Happy Anniversary, Federalist No. 1!

posted at 6:05 pm on October 28, 2011 by Tina Korbe

These days, especially among Tea Partiers, it’s a marker of immense credibility to be called a “constitutional conservative.” But, as with any label, the term is easily coopted, applied as a veneer atop entrenched pro-growth-of-government ideas. Fortunately, we have in The Federalist an eloquent exposition of the intent of the Framers and a sure interpretation of the Constitution.

As it happens, Alexander Hamilton penned the first of the Federalist papers 224 years ago today. Surely that anniversary is worth commemorating, especially as Hamilton’s first-paragraph encapsulation of just what was at stake in the American experiment remains one of the briefest illuminations of the import of that experiment in history and around the world.

First, let’s recall that first paragraph:

[I]t seems to have been reserved to the people of this country, by their conduct and example, to decide the important question, whether societies of men are really capable or not of establishing good government from reflection and choice, or whether they are forever destined to depend for their political constitutions on accident and force.

David Azerrad explains the significance for us today:

At stake in the debate to ratify the Constitution was more than “your liberty, your dignity, and your happiness”—important as they were and remain: Americans were embarking on an experiment in self-government that would, if successful, vindicate man before all the princes, kings, and assorted thinkers who had firmly denied that men could govern themselves.

At the heart of the Founding, as James Madison would later explain in Federalist No. 39, was “that honorable determination, which animates every votary of freedom, to rest all of our political experiments on the capacity of mankind for self-government.”

Too often, “the American Dream” is conflated with the car, the house, the spouse, the kids, the trips to Disneyland or to the ski slopes. But to reduce the American Dream to the mere material is to miss that the American Founders, rather uniquely in all of history, made a statement to the world that they wanted to be free to govern themselves even more than they wanted to be rich and prosperous. As it happens, freedom leads to prosperity — but, incredibly, prosperity was even less the point than self-government and freedom.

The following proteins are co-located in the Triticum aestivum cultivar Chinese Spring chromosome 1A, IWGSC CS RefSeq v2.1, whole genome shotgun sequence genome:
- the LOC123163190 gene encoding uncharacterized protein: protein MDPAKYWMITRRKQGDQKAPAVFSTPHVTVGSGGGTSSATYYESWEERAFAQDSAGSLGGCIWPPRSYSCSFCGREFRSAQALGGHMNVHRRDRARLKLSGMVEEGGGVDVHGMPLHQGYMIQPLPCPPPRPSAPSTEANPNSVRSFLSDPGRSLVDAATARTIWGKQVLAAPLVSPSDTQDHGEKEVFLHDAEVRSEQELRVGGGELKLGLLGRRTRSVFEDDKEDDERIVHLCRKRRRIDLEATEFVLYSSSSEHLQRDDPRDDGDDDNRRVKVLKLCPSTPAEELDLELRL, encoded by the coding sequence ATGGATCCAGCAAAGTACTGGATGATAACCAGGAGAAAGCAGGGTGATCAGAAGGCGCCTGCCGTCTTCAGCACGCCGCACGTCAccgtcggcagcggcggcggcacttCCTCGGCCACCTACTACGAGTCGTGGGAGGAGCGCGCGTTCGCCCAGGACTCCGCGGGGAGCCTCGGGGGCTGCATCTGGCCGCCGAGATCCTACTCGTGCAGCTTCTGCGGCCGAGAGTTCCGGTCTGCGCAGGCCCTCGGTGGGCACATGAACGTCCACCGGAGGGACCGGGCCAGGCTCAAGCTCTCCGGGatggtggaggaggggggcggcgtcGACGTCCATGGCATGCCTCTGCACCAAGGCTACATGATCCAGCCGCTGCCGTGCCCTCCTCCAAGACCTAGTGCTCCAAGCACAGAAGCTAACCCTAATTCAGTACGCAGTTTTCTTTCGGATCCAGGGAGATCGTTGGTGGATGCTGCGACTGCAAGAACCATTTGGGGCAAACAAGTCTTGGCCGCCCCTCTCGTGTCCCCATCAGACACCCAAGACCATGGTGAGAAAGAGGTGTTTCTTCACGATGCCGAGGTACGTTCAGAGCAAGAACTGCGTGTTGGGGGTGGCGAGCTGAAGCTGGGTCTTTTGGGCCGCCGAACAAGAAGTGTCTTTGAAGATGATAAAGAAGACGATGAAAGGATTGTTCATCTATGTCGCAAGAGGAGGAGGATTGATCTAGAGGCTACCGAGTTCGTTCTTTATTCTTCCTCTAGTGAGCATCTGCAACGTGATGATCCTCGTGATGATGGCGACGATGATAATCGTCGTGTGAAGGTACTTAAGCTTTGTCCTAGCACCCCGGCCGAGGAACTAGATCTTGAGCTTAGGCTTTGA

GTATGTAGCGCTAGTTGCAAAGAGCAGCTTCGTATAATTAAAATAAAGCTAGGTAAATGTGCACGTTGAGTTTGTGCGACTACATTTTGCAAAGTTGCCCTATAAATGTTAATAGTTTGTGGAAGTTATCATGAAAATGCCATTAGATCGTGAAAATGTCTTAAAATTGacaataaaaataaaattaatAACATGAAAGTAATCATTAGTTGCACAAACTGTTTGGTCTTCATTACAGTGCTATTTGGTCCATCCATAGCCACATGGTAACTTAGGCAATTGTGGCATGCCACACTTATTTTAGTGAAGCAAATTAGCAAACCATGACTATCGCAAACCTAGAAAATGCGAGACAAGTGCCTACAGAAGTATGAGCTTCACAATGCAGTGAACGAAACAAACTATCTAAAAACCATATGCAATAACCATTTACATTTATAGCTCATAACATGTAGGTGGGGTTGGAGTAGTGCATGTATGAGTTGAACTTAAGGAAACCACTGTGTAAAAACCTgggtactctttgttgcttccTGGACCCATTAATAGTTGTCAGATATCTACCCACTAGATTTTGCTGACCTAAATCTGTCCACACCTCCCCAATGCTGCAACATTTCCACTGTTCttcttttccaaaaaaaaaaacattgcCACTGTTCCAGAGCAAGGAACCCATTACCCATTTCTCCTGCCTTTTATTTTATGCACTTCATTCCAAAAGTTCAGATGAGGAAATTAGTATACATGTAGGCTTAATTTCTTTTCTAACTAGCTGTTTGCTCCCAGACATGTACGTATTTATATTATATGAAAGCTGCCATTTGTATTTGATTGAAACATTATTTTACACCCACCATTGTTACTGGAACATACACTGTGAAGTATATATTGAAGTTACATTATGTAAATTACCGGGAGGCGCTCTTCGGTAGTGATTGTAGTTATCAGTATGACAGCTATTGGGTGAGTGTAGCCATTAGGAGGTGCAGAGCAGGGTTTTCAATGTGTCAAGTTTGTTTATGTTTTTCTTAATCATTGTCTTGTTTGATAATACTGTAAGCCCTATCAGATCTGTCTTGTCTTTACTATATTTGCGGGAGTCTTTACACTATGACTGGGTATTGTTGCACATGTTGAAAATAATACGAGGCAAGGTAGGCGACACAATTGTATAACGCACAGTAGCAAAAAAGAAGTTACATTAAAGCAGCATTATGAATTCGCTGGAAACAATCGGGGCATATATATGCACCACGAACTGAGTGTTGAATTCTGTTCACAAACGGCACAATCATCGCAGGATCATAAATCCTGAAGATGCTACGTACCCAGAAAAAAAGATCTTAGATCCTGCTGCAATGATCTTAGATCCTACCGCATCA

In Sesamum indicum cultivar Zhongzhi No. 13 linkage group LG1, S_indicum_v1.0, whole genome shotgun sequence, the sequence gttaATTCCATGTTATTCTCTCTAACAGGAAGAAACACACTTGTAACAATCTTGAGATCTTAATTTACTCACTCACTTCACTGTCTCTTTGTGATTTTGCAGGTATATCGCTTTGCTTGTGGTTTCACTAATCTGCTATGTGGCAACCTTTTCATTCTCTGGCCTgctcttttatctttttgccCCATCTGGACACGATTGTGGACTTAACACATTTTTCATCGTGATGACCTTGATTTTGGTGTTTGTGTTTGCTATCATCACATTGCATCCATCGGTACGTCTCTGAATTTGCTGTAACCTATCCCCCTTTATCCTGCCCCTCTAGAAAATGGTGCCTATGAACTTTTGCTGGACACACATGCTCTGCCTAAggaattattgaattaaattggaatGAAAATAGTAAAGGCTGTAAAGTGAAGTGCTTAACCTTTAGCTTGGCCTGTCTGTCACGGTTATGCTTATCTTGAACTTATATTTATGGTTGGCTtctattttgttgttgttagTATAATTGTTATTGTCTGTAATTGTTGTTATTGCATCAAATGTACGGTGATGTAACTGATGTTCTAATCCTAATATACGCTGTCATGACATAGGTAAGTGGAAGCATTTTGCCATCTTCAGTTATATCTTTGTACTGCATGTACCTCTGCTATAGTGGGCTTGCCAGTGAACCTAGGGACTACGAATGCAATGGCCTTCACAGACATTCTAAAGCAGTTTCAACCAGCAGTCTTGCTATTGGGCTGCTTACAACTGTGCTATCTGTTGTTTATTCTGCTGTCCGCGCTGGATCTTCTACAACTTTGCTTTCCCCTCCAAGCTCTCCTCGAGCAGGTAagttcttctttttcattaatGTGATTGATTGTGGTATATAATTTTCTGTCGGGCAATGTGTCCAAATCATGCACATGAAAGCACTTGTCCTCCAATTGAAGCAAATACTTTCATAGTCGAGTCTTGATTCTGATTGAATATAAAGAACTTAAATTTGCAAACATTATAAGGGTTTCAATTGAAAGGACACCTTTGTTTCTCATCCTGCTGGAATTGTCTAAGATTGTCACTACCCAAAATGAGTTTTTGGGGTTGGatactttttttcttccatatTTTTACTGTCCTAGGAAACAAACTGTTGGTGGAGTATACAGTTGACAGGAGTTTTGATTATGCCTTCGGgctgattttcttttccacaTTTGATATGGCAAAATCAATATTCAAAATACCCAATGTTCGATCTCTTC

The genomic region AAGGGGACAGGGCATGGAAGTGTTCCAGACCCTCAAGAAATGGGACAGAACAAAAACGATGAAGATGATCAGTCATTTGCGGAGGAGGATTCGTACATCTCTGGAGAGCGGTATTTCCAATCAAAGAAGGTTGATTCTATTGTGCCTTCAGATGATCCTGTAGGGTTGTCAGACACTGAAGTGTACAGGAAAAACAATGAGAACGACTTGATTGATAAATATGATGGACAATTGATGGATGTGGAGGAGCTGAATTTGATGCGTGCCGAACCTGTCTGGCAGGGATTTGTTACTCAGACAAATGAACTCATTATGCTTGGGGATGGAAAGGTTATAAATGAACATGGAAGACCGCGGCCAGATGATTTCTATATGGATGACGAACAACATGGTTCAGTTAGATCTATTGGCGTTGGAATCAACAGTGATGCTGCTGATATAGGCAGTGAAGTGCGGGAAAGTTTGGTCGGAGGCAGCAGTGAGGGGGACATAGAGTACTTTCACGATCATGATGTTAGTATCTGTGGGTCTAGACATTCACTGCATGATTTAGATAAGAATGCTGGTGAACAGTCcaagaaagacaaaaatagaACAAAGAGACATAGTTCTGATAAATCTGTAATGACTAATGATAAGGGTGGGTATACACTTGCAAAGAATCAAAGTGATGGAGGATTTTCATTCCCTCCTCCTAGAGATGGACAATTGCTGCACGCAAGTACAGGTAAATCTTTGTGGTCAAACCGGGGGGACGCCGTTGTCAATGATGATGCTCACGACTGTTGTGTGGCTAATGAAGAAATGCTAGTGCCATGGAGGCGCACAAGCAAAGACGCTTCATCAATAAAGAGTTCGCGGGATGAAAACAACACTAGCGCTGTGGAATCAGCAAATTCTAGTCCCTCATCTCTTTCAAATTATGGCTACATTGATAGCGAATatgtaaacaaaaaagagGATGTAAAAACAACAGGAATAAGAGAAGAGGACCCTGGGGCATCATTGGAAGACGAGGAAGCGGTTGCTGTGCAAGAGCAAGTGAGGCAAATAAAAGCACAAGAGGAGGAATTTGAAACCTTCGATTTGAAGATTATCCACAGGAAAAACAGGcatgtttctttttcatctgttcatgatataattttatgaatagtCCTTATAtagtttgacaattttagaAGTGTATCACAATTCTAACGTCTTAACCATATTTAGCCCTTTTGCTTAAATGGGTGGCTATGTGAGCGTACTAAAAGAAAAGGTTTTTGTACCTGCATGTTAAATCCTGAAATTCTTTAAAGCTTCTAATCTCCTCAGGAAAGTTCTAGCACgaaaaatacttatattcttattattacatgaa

Government regulation — the arguments for and against — has become a hot topic, thanks to the Occupy Wall Street movement. But, all too often, the debate hinges on whether the regulations do what they’re intended to do or on what the costs of the regulations are in terms of dollars and jobs. Those are meaningful discussions to have — but so, too, is the question of whether we really want to cede that privilege of regulating ourselves — so bravely entrusted to us by the Founders — to the government. We betray the trust of the Founders when we act in such a way as to trample the rights of others and to invite increased government intervention in our lives. But we uphold it when we do discipline ourselves to respect others’ equal rights.

Azerrad reminds us that today is an anniversary of another important moment in American rhetoric. Nearly 50 years ago (47, to be exact), Ronald Reagan delivered his “A Time for Choosing” speech. The question he posed then must be answered by every generation, for, as Reagan once put it, “Freedom is never more than a generation away from extinction.”

This is the issue of this election: whether we believe in our capacity for self-government or whether we abandon the American revolution and confess that a little intellectual elite in a far-distant capitol can plan our lives for us better than we can plan them ourselves.


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Liberals say, “What?”

Oil Can on October 28, 2011 at 6:10 PM

Liberals say, “What?”

Oil Can on October 28, 2011 at 6:10 PM

Huh? : )

listens2glenn on October 28, 2011 at 6:13 PM

incredibly, prosperity was even less the point than self-government and freedom.

To some [few] of us, living a ‘moral’ life (in the philosophical sense) is more important than accumulating great wealth.

Thank you Ms. Korbe for a nice post, and a timely reminder.

Skandia Recluse on October 28, 2011 at 6:21 PM

“This is the issue of this election: whether we believe in our capacity for self-government or whether we abandon the American revolution and confess that a little intellectual elite in a far-distant capitol can plan our lives for us better than we can plan them ourselves.”

“We Can’t Wait…!”

/

Seven Percent Solution on October 28, 2011 at 6:29 PM